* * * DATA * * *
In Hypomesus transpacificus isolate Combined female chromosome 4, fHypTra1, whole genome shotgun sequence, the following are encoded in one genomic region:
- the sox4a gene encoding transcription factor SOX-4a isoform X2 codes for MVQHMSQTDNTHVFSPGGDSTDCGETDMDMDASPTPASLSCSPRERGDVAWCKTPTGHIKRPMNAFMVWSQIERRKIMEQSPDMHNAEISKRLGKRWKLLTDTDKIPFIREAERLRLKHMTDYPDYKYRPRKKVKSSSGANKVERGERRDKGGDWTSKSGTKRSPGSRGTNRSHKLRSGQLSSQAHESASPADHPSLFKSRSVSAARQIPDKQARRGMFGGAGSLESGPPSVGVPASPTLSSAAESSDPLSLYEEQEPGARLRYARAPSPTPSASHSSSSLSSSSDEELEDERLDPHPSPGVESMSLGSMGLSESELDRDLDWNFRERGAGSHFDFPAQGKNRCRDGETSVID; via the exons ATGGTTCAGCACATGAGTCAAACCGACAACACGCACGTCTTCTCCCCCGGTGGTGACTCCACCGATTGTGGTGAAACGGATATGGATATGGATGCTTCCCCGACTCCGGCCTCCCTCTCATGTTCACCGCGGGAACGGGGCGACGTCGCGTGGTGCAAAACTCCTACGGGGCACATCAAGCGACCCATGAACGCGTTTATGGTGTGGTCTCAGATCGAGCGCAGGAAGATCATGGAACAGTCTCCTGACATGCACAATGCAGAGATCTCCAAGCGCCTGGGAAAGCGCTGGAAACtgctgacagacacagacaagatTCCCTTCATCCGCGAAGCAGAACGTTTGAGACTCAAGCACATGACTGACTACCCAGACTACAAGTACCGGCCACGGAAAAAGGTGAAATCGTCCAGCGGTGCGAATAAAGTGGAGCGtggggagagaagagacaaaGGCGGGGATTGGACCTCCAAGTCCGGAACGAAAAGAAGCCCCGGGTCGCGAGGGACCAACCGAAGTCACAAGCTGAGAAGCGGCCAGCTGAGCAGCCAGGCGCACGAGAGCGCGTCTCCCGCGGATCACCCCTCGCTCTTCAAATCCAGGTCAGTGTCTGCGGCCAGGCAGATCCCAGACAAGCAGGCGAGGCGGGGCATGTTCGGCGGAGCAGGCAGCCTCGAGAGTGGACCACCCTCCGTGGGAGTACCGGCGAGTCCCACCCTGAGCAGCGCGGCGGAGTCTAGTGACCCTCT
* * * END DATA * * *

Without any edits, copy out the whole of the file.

In Hypomesus transpacificus isolate Combined female chromosome 4, fHypTra1, whole genome shotgun sequence, the following are encoded in one genomic region:
- the sox4a gene encoding transcription factor SOX-4a isoform X2 codes for MVQHMSQTDNTHVFSPGGDSTDCGETDMDMDASPTPASLSCSPRERGDVAWCKTPTGHIKRPMNAFMVWSQIERRKIMEQSPDMHNAEISKRLGKRWKLLTDTDKIPFIREAERLRLKHMTDYPDYKYRPRKKVKSSSGANKVERGERRDKGGDWTSKSGTKRSPGSRGTNRSHKLRSGQLSSQAHESASPADHPSLFKSRSVSAARQIPDKQARRGMFGGAGSLESGPPSVGVPASPTLSSAAESSDPLSLYEEQEPGARLRYARAPSPTPSASHSSSSLSSSSDEELEDERLDPHPSPGVESMSLGSMGLSESELDRDLDWNFRERGAGSHFDFPAQGKNRCRDGETSVID; via the exons ATGGTTCAGCACATGAGTCAAACCGACAACACGCACGTCTTCTCCCCCGGTGGTGACTCCACCGATTGTGGTGAAACGGATATGGATATGGATGCTTCCCCGACTCCGGCCTCCCTCTCATGTTCACCGCGGGAACGGGGCGACGTCGCGTGGTGCAAAACTCCTACGGGGCACATCAAGCGACCCATGAACGCGTTTATGGTGTGGTCTCAGATCGAGCGCAGGAAGATCATGGAACAGTCTCCTGACATGCACAATGCAGAGATCTCCAAGCGCCTGGGAAAGCGCTGGAAACtgctgacagacacagacaagatTCCCTTCATCCGCGAAGCAGAACGTTTGAGACTCAAGCACATGACTGACTACCCAGACTACAAGTACCGGCCACGGAAAAAGGTGAAATCGTCCAGCGGTGCGAATAAAGTGGAGCGtggggagagaagagacaaaGGCGGGGATTGGACCTCCAAGTCCGGAACGAAAAGAAGCCCCGGGTCGCGAGGGACCAACCGAAGTCACAAGCTGAGAAGCGGCCAGCTGAGCAGCCAGGCGCACGAGAGCGCGTCTCCCGCGGATCACCCCTCGCTCTTCAAATCCAGGTCAGTGTCTGCGGCCAGGCAGATCCCAGACAAGCAGGCGAGGCGGGGCATGTTCGGCGGAGCAGGCAGCCTCGAGAGTGGACCACCCTCCGTGGGAGTACCGGCGAGTCCCACCCTGAGCAGCGCGGCGGAGTCTAGTGACCCTCT